WASHINGTON (Nexstar) — Although the effort appears doomed to fail, Senate Democrats will force a series of votes on federal voting rights legislation.
Senate Majority Leader Chuck Schumer (D-NY) said Democrats won’t stop trying to pass federal voting rights legislation even if it means changing the Senate rules.
If that happens, Democrats could, in theory, pass the legislation with a simple majority. However, Senator Joe Manchin (D-W. Va.) says he does not support circumventing the filibuster with fewer than 60 votes.
“The United States Senate has never in 233 years been able to end debate on legislation with a simple majority vote,” Manchin said.
The two voting rights bills in consideration would increase access to the ballot box by expanding early and mail-in voting, making election day a holiday and allowing for more flexible voter ID laws.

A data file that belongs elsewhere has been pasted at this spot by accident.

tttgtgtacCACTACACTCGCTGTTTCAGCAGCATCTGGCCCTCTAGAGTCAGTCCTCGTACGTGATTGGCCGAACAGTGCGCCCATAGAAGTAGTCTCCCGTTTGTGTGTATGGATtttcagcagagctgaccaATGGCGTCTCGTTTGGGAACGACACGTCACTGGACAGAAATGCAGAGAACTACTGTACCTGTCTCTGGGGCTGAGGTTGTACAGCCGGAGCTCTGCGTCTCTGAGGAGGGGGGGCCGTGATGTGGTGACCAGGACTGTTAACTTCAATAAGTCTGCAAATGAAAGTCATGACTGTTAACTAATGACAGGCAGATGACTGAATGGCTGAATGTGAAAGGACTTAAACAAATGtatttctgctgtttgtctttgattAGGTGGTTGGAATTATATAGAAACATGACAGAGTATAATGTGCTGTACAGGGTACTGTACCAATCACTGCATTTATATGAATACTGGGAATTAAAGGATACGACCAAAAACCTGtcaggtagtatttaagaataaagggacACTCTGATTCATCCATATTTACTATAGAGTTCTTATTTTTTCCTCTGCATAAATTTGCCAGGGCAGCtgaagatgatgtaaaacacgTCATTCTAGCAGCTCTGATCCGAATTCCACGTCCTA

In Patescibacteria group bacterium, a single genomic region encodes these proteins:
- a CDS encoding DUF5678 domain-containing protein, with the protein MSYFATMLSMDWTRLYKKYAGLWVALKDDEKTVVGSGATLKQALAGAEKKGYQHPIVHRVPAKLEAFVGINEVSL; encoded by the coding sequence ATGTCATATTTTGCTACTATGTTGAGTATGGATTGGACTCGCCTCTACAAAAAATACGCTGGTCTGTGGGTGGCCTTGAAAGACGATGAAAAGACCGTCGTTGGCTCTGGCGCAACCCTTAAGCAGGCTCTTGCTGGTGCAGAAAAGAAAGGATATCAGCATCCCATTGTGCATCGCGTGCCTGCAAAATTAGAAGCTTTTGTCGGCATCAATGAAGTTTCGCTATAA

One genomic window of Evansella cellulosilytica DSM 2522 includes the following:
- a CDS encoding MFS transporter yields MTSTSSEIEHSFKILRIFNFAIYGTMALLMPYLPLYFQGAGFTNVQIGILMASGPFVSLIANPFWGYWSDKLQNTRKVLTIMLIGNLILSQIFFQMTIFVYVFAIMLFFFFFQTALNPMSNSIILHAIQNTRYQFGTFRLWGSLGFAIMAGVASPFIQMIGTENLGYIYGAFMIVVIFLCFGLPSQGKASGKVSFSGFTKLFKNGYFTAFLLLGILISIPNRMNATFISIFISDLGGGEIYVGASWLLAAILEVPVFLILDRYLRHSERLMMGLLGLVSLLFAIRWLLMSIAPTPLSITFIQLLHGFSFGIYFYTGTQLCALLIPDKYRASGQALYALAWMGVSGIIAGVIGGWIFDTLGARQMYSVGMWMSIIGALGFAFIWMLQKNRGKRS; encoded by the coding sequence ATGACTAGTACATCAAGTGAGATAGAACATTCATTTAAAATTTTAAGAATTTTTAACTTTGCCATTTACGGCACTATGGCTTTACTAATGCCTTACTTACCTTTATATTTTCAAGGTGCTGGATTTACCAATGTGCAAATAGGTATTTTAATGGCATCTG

The proposals would also require some states to get approval from the Department of Justice to change their voting laws.
Democrats say changes are needed at the federal level because Republican-controlled states have passed a string of laws to make voting harder since the 2020 election.
“They’ve been consumed by a fake panic over election laws that seems to exist only in their own imaginations,” said Senate Minority Leader Mitch McConnell.
He says federal election reform is unnecessary and unpopular.
“More Americans believe current voting laws are too lax,” McConnell said.
Republicans say states have the right to make their elections more secure.